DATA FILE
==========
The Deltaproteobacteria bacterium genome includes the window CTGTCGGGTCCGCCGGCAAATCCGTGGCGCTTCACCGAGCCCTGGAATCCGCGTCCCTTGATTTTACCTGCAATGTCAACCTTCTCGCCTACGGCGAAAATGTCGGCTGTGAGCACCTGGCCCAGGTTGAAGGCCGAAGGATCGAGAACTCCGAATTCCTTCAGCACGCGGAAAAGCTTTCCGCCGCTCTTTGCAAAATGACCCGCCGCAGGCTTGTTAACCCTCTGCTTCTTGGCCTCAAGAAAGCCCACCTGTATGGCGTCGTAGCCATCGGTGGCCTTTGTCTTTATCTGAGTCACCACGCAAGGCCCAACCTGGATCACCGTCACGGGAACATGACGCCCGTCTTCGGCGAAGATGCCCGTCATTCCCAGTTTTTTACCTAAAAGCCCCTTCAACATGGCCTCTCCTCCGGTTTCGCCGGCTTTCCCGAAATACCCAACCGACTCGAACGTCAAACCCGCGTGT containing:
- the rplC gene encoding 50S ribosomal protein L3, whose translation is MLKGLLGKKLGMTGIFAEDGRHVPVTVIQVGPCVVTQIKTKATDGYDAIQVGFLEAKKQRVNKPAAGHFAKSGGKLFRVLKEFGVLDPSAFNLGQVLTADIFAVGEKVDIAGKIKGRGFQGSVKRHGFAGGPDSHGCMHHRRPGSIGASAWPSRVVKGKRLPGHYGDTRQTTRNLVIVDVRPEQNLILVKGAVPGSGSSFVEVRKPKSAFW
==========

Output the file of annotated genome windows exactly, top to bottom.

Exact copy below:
The Deltaproteobacteria bacterium genome includes the window CTGTCGGGTCCGCCGGCAAATCCGTGGCGCTTCACCGAGCCCTGGAATCCGCGTCCCTTGATTTTACCTGCAATGTCAACCTTCTCGCCTACGGCGAAAATGTCGGCTGTGAGCACCTGGCCCAGGTTGAAGGCCGAAGGATCGAGAACTCCGAATTCCTTCAGCACGCGGAAAAGCTTTCCGCCGCTCTTTGCAAAATGACCCGCCGCAGGCTTGTTAACCCTCTGCTTCTTGGCCTCAAGAAAGCCCACCTGTATGGCGTCGTAGCCATCGGTGGCCTTTGTCTTTATCTGAGTCACCACGCAAGGCCCAACCTGGATCACCGTCACGGGAACATGACGCCCGTCTTCGGCGAAGATGCCCGTCATTCCCAGTTTTTTACCTAAAAGCCCCTTCAACATGGCCTCTCCTCCGGTTTCGCCGGCTTTCCCGAAATACCCAACCGACTCGAACGTCAAACCCGCGTGT containing:
- the rplC gene encoding 50S ribosomal protein L3, whose translation is MLKGLLGKKLGMTGIFAEDGRHVPVTVIQVGPCVVTQIKTKATDGYDAIQVGFLEAKKQRVNKPAAGHFAKSGGKLFRVLKEFGVLDPSAFNLGQVLTADIFAVGEKVDIAGKIKGRGFQGSVKRHGFAGGPDSHGCMHHRRPGSIGASAWPSRVVKGKRLPGHYGDTRQTTRNLVIVDVRPEQNLILVKGAVPGSGSSFVEVRKPKSAFW